The first day came to a close with Shayma Hamad’s culinary performance Not Food. Inspired by the artist’s observation and reflections on how women in Palestine cope at times of adversity, the performative dinner invited audiences to contemplate the meaning of death and the rituals of mourning through communal dining. Carrying out gestures of dough-making and kneading resonant with the act of digging, the artist shared stories from the lives of women who had to excavate a place for the deceased. The sorrowful evening meal poetically revealed how food can become a means for prayer and community.

The next morning, the participants gathered across clusters of grouped seating arrangements in the school courtyard. The day began with the panel Towards Counter-Hegemonic Infrastructures moderated by Zeynep Öz (Independent curator and Sharjah Biennial 16 co-curator). The interlocutors—Yazan Khalili and Lara Khaldi (The Question of Funding); Joachim Hamou and Nabila Saidi (Trampoline House); and Leah Gordon (Ghetto Biennale)—underscored a sense of hope within struggle. They shared varied encounters and actions, from Palestine and Haiti to Denmark’s refugee and migrant communities, demonstrating inclusive and grassroots possibilities, and reflecting counter-hegemonic organising principles that can exist within art infrastructures.

In the afternoon, Jumana Emil Abboud blended folk tale, water lore and myth with present-day lived experience in her spoken-word performance, titled The Father of Stars, The Mother of One Day, unfolding as a cultural antidote to the scars of displacement. Carrying a water-filled vessel through the audience, the artist cupped the water in her hand and gave it to the attendants, asking them to distribute it to people as a metaphor for co-authored storytelling processes that can tenderly hold our fragmented selves with care across histories.

The panel kicking off the third and last day opened with a panelist reading a quote by James Baldwin: ‘The role of the artist is exactly the same as the role of the lover. If I love you, I have to make you conscious of the things you don’t see.’ The discussion titled Identity, Memory and Materiality was moderated by Hadeyeh Nader Badri (Senior Adult Learning Coordinator, Sharjah Art Foundation) and featured Ayan Cilmi, Fozia Ismail (dhaqan collective); Soledad Muñoz, Matthew Asaminew (Woven Memory); María José Murillo (Noqanchis); and Yasmeen Mjalli (Nöl Collective). The speakers explored the intersection of contemporary art practices, cultural identity and collective memory through textile practices and material resources central to the global capitalist systems. In a similar vein, the parallel workshop Your Design... Your Story—led by Amman-based naqsh collective’s Nisreen Abu Dail and Nermeen Abu Dail—probed the visualisation of thoughts and stories through materials in embroidery, stone, wood and metal that combine traditional designs with contemporary aesthetics. As a participatory exercise the session led to a reflection of our shared stories through the artistic use of materials such as thread and felt.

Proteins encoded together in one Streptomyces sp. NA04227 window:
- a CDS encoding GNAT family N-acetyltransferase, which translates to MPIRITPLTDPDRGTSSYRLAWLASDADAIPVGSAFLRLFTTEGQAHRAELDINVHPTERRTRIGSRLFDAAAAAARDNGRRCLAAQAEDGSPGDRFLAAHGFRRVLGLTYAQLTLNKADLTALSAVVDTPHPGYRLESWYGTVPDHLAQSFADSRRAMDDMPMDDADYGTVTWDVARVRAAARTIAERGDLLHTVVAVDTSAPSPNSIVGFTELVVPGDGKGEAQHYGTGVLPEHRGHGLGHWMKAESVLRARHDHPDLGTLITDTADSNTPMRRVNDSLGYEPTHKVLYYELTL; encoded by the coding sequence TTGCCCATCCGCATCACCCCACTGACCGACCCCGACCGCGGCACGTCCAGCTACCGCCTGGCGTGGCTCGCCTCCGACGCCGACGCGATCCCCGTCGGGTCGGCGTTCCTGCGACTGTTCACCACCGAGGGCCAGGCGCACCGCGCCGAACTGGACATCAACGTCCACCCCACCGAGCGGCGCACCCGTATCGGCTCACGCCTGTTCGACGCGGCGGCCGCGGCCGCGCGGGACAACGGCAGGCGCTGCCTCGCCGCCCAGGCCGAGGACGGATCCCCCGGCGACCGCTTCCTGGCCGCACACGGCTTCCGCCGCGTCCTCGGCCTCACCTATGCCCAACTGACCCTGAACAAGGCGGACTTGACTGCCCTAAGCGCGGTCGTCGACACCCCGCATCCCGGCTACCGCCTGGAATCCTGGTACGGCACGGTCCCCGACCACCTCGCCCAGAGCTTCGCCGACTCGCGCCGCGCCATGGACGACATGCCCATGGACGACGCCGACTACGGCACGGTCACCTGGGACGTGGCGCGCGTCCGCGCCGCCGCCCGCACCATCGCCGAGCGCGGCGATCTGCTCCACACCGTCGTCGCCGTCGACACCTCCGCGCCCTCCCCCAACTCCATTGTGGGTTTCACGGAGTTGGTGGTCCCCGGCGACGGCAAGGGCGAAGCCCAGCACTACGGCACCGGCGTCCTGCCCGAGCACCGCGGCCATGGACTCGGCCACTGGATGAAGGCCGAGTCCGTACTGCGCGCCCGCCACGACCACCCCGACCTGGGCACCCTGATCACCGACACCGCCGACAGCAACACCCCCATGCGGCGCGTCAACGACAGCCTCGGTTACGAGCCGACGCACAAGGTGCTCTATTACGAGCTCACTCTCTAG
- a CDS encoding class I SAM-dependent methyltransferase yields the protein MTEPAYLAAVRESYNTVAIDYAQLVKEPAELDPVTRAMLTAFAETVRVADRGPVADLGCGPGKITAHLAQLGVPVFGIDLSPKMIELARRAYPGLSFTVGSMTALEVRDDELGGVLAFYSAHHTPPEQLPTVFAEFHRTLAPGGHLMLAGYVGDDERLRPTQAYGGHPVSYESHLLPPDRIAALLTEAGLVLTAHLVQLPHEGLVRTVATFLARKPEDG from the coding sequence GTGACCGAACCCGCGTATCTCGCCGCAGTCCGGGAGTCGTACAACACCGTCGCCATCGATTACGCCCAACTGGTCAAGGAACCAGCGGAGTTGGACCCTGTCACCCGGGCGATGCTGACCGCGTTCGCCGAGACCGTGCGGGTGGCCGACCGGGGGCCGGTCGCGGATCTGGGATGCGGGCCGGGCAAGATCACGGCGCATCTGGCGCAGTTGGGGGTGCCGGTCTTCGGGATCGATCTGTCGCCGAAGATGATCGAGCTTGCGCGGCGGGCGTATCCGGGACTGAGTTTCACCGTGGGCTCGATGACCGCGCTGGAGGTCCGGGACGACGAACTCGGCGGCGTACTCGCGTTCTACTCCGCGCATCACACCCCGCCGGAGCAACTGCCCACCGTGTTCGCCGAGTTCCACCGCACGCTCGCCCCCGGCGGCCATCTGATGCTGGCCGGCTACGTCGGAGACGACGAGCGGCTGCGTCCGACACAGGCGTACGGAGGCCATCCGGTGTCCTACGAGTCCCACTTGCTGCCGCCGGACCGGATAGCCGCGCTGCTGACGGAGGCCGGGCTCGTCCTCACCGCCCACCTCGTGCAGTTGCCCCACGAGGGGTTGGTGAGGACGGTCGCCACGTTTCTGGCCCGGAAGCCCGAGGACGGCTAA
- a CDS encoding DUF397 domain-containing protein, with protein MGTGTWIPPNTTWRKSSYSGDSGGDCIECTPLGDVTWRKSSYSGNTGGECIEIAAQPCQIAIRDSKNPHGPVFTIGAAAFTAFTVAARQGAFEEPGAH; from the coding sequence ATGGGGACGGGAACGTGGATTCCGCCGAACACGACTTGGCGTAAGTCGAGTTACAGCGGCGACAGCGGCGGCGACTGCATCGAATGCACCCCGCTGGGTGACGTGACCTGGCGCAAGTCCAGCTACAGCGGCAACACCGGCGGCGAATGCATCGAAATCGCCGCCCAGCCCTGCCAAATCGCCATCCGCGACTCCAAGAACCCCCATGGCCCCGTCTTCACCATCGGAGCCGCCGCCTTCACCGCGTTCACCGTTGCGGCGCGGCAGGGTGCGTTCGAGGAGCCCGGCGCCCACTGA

To conclude March Meeting 2024: Tawashujat, artists and writers Bhoomika Ghaghada, Shazia Salam, Lubnah Ansari and AlJarman invited the participants to share their experiences over the three days. This morphed into an open discussion on those whose absence was felt, the urgencies that had been acknowledged and the conversations that needed to be continued. Stepping down from the stage, they gathered everyone into a circle in the courtyard to embody the ethos of collectivity as a methodology for witnessing, mobilising and producing.

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Hadeyeh Nader Badri moderating a panel, titled Identity, Memory and Materiality with Ayan Cilmi, Fozia Ismail (dhaqan collective); Soledad Muñoz, Matthew Asaminew (Woven Memory); María José Murillo (Noqanchis); Yasmeen Mjalli (Nöl Collective) at March Meeting. Sharjah Art Foundation, 2024. Image courtesy of Sharjah Art Foundation. Photo: Shanavas Jamaluddin

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Closing Remarks presented by Lubnah Ansari, Bhoomika Ghaghada, Fatima Al Jarman, Shazia Salam at March Meeting. Sharjah Art Foundation, 2024. Image courtesy of Sharjah Art Foundation. Photo: Shafeek Nalakath Kareem

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Jumana Emil Abboud, The Father of Stars, The Mother of One Day. Performance view: March Meeting. Sharjah Art Foundation, 2024. Image courtesy of Sharjah Art Foundation. Photo: Motaz Mawid